General Agreement On Tariffs And Trade
General Agreement on Tariffs and Trade was a legal agreement between many countries, whose overall purpose was to promote international trade by reducing or eliminating trade barriers such as tariffs or quotas. According to its preamble, its purpose was the "substantial reduction of tariffs and other trade barriers and the elimination of preferences, on a reciprocal and mutually advantageous basis."
General Agreements To Borrow (GAB)
General Depreciation System (GDS)
General Equilibrium Theory
In economics, general equilibrium theory attempts to explain the behavior of supply, demand, and prices in a whole economy with several or many interacting markets, by seeking to prove that the interaction of demand and supply will result in an overall general equilibrium. General equilibrium theory contrasts to the theory of partial equilibrium, which only analyzes single markets.
General Examination
General Ledger
A general ledger contains all the accounts for recording transactions relating to a company's assets, liabilities, owners' equity, revenue, and expenses. In modern accounting software or ERP, the general ledger works as a central repository for accounting data transferred from all subledgers or modules like accounts payable, accounts receivable, cash management, fixed assets, purchasing and projects. The general ledger is the backbone of any accounting system which holds financial and non-financial data for an organization. The collection of all accounts is known as the general ledger. Each account is known as a ledger account. In a manual or non-computerized system this may be a large book.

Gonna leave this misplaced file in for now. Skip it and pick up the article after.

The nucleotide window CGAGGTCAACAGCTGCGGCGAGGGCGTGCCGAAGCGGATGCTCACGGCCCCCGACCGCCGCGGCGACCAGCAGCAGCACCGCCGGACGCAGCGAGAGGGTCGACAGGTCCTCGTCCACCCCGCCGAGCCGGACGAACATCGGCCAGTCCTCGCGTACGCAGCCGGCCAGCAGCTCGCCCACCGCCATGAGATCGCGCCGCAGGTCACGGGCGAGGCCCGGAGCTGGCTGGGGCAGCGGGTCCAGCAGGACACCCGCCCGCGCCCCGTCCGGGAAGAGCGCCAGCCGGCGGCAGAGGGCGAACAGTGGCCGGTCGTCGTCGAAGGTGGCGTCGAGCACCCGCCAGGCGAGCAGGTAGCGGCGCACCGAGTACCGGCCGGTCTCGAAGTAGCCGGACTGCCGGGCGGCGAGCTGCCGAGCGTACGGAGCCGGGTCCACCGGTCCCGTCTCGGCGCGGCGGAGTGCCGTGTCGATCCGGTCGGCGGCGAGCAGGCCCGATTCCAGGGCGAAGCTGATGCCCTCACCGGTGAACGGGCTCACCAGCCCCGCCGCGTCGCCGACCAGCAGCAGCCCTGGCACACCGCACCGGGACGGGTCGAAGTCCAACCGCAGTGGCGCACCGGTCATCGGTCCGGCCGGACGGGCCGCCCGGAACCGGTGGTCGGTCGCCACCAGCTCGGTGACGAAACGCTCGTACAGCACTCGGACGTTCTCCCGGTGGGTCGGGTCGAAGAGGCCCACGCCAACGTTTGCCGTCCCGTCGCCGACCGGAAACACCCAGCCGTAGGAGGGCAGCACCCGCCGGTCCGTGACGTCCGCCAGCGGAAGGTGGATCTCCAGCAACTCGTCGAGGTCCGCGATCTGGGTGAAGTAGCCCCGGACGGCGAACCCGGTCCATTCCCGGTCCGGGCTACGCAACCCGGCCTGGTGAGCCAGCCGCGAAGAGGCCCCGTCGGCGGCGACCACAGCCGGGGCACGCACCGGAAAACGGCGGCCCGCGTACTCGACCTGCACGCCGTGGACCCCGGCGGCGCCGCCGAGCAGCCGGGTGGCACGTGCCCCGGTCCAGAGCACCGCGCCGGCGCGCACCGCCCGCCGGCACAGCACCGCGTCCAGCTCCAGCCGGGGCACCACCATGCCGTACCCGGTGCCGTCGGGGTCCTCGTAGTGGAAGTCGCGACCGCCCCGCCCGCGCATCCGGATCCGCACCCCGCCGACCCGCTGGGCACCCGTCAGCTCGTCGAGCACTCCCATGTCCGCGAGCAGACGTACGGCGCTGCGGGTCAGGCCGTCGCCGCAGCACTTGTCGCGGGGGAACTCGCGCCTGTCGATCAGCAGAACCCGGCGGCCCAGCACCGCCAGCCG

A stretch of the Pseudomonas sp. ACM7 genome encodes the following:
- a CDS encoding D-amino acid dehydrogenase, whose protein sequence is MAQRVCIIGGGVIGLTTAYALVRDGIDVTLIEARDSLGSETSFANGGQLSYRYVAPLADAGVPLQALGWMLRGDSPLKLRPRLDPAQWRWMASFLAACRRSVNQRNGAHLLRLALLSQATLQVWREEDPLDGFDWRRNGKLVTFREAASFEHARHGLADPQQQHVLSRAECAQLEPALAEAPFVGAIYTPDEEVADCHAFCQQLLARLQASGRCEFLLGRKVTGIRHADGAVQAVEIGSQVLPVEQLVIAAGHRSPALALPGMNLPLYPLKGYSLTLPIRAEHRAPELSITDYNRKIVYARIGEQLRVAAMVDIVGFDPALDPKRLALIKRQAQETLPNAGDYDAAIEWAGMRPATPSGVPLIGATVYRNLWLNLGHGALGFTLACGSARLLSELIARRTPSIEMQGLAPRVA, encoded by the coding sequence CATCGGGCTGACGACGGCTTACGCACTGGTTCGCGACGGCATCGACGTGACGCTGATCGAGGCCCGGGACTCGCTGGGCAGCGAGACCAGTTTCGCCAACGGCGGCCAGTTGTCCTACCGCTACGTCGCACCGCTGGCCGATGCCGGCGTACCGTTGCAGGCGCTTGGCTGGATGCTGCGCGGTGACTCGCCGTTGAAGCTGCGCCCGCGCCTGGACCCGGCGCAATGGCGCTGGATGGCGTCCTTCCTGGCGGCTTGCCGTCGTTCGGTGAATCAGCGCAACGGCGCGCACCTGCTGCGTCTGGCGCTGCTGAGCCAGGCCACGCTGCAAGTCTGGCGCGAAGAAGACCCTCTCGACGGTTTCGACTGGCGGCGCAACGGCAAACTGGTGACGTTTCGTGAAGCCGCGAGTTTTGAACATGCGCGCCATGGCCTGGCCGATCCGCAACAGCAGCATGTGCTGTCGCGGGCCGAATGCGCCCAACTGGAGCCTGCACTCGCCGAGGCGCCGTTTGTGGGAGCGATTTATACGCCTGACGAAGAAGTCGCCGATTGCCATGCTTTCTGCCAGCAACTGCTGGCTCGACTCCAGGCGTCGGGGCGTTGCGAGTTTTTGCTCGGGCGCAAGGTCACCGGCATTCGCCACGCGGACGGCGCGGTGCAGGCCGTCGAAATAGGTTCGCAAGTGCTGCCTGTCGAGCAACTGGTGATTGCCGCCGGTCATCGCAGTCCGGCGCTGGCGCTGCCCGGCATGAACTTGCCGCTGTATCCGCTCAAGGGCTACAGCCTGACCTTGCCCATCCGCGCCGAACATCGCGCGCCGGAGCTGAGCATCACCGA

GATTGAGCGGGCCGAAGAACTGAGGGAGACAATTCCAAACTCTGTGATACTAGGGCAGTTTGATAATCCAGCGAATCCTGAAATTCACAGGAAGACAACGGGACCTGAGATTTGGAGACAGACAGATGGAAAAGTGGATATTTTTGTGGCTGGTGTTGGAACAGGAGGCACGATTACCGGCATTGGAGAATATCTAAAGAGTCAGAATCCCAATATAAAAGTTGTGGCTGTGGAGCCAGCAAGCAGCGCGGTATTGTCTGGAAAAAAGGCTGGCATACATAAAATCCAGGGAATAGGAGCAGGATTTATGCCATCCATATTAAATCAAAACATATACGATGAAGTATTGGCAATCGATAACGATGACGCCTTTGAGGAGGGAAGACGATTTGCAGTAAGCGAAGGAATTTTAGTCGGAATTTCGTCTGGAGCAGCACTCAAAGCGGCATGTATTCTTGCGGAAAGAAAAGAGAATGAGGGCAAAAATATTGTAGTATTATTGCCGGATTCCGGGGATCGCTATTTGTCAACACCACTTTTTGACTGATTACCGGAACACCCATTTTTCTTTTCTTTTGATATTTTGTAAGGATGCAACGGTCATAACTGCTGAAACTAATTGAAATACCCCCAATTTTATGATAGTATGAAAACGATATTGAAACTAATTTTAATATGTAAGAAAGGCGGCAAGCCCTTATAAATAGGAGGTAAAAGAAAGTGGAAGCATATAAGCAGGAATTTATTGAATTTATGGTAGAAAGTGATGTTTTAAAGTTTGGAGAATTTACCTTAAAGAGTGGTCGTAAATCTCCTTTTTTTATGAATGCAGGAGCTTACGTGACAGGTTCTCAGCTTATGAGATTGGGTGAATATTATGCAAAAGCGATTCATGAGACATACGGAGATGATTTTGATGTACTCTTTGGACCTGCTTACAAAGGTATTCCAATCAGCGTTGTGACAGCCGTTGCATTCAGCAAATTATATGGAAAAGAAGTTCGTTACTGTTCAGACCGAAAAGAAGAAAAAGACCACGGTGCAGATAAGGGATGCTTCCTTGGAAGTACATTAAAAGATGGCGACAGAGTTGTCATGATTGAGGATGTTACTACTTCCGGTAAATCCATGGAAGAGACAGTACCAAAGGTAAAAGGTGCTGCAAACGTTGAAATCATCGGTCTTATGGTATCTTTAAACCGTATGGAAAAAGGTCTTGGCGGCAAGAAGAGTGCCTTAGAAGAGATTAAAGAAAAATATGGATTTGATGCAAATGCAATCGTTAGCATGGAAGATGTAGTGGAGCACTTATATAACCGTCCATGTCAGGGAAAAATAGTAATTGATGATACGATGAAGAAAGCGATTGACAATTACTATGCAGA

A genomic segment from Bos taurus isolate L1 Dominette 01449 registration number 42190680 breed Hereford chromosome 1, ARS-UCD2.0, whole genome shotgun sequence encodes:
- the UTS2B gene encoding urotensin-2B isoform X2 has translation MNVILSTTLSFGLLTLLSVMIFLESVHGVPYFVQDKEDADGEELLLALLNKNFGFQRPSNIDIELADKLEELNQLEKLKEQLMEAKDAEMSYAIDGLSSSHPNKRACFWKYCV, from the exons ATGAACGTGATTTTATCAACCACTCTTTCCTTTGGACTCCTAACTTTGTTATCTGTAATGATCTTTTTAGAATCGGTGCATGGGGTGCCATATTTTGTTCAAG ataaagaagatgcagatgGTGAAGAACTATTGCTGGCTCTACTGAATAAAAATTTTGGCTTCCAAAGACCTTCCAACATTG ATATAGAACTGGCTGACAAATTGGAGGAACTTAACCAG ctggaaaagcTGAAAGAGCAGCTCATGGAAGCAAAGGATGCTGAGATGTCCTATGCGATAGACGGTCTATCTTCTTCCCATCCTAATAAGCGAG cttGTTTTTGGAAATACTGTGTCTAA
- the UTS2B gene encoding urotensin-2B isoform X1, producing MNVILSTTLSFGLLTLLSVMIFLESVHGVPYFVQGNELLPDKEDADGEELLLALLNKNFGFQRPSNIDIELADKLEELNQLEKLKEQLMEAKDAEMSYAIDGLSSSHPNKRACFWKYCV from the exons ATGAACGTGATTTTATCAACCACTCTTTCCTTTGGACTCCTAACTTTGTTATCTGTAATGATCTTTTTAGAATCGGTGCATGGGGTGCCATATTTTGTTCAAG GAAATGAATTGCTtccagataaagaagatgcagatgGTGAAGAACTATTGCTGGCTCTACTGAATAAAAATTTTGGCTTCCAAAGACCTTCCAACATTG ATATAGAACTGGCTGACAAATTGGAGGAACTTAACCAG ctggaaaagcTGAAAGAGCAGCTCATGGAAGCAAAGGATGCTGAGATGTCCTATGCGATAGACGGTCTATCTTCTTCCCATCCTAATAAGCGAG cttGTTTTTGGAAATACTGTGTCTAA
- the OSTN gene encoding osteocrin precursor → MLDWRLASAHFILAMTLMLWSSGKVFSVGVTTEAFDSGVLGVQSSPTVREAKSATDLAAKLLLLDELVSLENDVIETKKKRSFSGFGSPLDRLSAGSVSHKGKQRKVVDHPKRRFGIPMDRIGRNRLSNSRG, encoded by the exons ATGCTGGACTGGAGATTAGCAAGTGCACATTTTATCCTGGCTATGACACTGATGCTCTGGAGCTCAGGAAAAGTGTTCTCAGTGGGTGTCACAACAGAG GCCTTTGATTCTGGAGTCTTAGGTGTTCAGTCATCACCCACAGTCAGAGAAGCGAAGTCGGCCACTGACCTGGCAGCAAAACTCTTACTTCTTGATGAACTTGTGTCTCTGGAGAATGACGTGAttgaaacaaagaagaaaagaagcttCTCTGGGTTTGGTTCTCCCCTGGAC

General Manager
A General Manager is an executive who has overall responsibility for managing both the revenue and cost elements of a company's income statement, known as profit & loss responsibility. A General Manager usually oversees most or all of the firm's marketing and sales functions as well as the day-to-day operations of the business. Frequently, the General Manager is responsible for effective planning, delegating, coordinating, staffing, organizing, and decision making to attain desirable profit making results for an organization.
General Motors (GM) Indicator
General Obligation Bond (GO)
General Order (GO)
General Partner
In most countries, a general partnership is an association of persons or an unincorporated company with the following major features...
General Partnership
In most countries, a general partnership is an association of persons or an unincorporated company with the following major features...
General Provisions
General Public Distribution
Generalized AutoRegressive Conditional Heteroskedasticity (GARCH) Process
Generalized AutoRegressive Conditional Heteroskedasticity GARCH
Generally Accepted Accounting Principles (GAAP)
Generally Accepted Auditing Standards (GAAS)